ISLAMABAD: The Punjab caretaker government approached the Supreme Court (SC) on Tuesday, challenging the decision of a five-member apex court bench that declared civilian trials in military courts under the Pakistan Army Act, 1952, as unconstitutional.
The caretaker governments of Balochistan and Khyber Pakhtunkhwa, along with the Federal government, Federal Interior, and Defense Ministry, have already filed petitions urging the top court to nullify its verdict on military trials of civilians.
The five-member bench of the apex court, which includes Justices Ijazul Ahsan, Munib Akhtar, Yahya Afridi, Syed Mazahar Ali Akbar Naqvi, and Ayesha Malik, declared trying civilians in military courts for their alleged role in attacks on army installations during the riots following PTI chairman Imran Khan’s arrest as unconstitutional.
The bench stated that the cases of suspects involved in the vandalism would proceed before criminal courts.
Furthermore, the SC deemed Section 2(1)(d) of the Army Act, defining persons subject to the Act, to be in violation of the Constitution and “of no legal effect.” The court also ruled Section 59(4) (civil offenses) of the Act as unconstitutional, although Justice Afridi dissented from striking down these sections.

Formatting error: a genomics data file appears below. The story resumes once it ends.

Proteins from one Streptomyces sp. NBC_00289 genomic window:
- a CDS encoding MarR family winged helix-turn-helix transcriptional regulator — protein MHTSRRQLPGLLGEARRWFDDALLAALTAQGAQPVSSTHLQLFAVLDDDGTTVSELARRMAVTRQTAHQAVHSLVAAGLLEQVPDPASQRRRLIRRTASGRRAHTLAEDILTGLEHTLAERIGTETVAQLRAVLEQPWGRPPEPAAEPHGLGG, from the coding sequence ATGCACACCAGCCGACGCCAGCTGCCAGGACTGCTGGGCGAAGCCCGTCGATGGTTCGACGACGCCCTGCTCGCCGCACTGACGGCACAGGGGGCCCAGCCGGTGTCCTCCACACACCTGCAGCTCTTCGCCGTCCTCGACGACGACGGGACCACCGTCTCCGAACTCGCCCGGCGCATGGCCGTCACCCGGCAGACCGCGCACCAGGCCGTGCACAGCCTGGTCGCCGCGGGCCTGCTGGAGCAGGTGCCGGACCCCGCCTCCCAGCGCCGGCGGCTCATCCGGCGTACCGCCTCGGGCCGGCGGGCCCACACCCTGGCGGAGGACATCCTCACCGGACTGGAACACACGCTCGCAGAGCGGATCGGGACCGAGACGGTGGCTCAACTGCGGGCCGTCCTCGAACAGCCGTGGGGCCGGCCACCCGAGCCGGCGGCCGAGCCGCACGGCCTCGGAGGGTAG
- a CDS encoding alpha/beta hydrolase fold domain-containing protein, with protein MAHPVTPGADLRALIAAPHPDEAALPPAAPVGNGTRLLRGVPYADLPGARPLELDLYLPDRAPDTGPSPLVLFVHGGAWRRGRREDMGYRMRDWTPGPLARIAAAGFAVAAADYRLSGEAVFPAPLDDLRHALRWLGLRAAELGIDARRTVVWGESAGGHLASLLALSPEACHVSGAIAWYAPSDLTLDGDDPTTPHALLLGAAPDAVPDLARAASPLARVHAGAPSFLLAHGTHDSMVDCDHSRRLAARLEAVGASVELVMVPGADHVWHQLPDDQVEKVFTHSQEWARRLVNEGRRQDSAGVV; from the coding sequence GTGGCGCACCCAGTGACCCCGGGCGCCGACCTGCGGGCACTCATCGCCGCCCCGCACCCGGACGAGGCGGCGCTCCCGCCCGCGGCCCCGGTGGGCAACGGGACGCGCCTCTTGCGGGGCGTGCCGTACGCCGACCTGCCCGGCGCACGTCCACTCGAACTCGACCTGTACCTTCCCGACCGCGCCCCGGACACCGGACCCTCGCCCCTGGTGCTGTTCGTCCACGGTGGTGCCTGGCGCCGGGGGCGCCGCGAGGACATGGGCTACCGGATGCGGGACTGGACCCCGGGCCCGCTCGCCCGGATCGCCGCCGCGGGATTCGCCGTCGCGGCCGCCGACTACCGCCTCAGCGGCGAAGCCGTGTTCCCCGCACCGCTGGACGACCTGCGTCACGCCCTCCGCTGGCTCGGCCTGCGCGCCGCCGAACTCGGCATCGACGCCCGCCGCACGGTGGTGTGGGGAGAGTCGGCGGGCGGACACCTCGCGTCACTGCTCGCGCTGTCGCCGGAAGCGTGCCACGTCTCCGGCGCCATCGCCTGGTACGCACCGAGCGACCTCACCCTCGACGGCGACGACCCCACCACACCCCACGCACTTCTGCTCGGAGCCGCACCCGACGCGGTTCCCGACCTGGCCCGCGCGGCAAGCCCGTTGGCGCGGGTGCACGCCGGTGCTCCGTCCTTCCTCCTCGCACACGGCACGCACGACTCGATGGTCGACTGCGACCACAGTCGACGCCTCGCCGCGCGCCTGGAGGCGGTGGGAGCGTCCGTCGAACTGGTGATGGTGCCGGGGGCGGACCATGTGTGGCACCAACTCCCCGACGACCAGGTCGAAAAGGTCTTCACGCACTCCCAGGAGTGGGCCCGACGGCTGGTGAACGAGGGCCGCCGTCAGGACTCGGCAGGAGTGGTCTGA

The Punjab government’s petition comes after the defense ministry filed an intra-court appeal challenging the October 23 verdict.
Review Plea Against SC Verdict on Civilian Trials in Military Courts
The plea argued that the events of May 9 indicated a “premeditated and intentional attempt to undermine the country’s armed forces and inhibit the country’s internal security.”
It contended that the challenges raised in the original petitions could have been adjudicated by the high courts in their original constitutional jurisdiction under Article 199 and were not maintainable before the SC in its original jurisdiction under Article 184(3) of the Constitution.
The petition further asserted that the SC verdict failed to set aside or decide the fate of orders passed by anti-terrorism courts under Section 549 of the Code of Criminal Procedure. It argued that trials under the Army Act did not violate fundamental rights, including those enshrined in Articles 9, 10-A, and 25.
The petition contended that Sections 2(1)(d) and 59(4) of the Army Act were “constitutionally insulated from a challenge on the touchstone of fundamental rights.”
The plea urged the court to allow the appeal, set aside the verdict by the five-member bench, and “dismiss the petitions against military court trials.”